Illustration of a donkey-headed musician in between two white trees

A Midsummer Night's Dream

by William Shakespeare

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What role does sleep play in Act 4 of A Midsummer Night's Dream?

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Sleep serves the purpose in Act 4 of creating resolution and enlightening the characters, but also of further confusing the characters.

In Act 4, both Bottom and Titania fall asleep. While asleep, since Titania has finally capitulated and given Oberon the Indian foundling, Oberon decides to relent and remove the love spell from Titania's eyes. Oberon uses a flower he refers to as "Dian's bud" as the antidote to the love spell, which makes sense because Diane is the Roman goddess who is known for her chastity (IV.i.72). The direct result is that Titania becomes repulsed by the man with the donkey's head and flies around the globe with Oberon in unity, asking him to explain to her how the occurrences of that night came to pass. Since Titania's and Oberon's argument has been resolved, we can say that the role sleep plays is to resolve their issues and create unity.

Similarly, Puck is commanded by Oberon to remove the donkey's head from Bottom and to make sure that all the members of both the Athenian couples wake up in love with the right person, as we see in Oberon's lines:

And, gentle Puck, take this transformed scalp
From off the head of this Athenian swain,
That he awaking when the other do
May all to Athens back again repair,
And think no more of this night's accidents
But as the fierce vexation of a dream. (IV.i.63-68)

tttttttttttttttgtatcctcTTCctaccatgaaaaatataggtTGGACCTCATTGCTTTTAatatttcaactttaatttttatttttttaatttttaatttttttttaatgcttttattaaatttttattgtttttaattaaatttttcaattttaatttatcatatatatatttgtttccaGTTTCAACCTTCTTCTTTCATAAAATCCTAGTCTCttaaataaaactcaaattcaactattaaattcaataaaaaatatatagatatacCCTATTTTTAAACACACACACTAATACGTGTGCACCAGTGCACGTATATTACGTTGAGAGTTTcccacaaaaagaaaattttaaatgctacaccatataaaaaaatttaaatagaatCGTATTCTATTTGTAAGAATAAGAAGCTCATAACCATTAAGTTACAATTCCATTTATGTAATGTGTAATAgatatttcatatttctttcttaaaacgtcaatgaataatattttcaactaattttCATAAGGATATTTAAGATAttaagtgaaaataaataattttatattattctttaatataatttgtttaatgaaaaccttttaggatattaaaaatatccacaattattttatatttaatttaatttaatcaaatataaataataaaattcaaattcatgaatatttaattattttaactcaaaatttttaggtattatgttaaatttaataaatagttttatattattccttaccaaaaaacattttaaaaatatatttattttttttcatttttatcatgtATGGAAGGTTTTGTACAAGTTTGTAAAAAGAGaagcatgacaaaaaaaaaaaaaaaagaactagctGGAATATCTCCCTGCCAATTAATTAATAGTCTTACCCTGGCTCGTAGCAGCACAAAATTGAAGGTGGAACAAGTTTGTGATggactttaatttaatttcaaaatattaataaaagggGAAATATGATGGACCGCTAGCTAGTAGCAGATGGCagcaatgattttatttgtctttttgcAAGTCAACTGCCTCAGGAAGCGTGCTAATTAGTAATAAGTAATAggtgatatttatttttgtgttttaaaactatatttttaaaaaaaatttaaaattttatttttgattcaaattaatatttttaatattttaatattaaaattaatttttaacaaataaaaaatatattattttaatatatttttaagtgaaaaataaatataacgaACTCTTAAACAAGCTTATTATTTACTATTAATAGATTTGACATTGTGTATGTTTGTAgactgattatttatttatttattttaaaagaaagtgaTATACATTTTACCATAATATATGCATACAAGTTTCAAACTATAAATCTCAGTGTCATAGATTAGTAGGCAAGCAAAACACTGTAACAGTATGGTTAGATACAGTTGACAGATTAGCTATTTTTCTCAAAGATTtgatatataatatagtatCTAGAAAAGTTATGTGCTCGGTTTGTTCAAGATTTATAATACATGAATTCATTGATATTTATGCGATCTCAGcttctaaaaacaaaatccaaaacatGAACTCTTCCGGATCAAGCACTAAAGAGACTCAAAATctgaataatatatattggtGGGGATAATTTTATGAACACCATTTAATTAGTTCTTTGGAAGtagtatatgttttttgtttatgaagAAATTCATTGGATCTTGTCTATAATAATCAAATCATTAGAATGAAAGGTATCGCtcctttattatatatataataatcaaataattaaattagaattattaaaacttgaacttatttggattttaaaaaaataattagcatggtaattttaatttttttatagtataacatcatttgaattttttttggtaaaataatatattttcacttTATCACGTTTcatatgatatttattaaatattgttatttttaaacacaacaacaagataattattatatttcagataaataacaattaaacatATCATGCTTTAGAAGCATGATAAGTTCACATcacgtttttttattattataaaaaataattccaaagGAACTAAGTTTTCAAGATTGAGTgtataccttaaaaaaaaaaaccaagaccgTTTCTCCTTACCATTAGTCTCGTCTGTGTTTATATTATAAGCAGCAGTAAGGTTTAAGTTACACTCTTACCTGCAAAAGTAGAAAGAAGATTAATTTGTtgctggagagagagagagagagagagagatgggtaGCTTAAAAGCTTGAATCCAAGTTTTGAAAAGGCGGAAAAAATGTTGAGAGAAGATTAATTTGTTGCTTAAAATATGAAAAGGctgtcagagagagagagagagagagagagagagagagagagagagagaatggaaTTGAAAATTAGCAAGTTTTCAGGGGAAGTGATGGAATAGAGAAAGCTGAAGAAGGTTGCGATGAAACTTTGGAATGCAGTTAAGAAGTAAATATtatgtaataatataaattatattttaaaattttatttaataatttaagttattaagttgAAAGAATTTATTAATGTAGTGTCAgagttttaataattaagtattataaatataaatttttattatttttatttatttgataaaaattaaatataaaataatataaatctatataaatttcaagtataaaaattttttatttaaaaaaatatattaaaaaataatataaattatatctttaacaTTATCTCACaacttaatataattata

Bottom and the couples do indeed wake up repaired. Bottom is back to normal, Lysander is back to being in love with Hermia, and Demetrius is rightly in love with Helena, whom he was engaged to before he began pursuing Hermia. However, while all the Athenians are at peace, they also remain troubled because they feel that what they had experienced was a dream, but they are also aware that it was not a dream, which leaves them in a very confused state of mind. We see the two Athenian couples being confused about their dream state when, after seeing Theseus and Egeus, they ask each other if they are still dreaming, as we see best in Demetrius's lines, "Are you sure / That we are awake?" (185-196). Their state of confusion even remains when in the fifth act they relay the exact same account of what happened to them, as we see in Hippolyta's lines:

But all the story of the night told over,
And all their minds transfigured so together,
more witnesseth than fancy's images. (V.i.24-26)

In other words, Hippolyta is pointing out that because they are all giving the same account of the story, their story bears witness to the fact that they did not imagine what happened to them.

Bottom also wakes up with the same sort of confusion. On the one hand he wakes up believing that he had been dreaming, as we see in his lines, "I have had a most rare vision. I have had a dream" (IV.i.208-209). But he also believes that he truly has seen himself in the form of a donkey and having had donkey ears.

Hence we see that while the purpose of sleep is to create resolution for the characters and the story line since it is during sleep that the spells can be cast, we also see that waking up from sleep also creates confusion for the characters.

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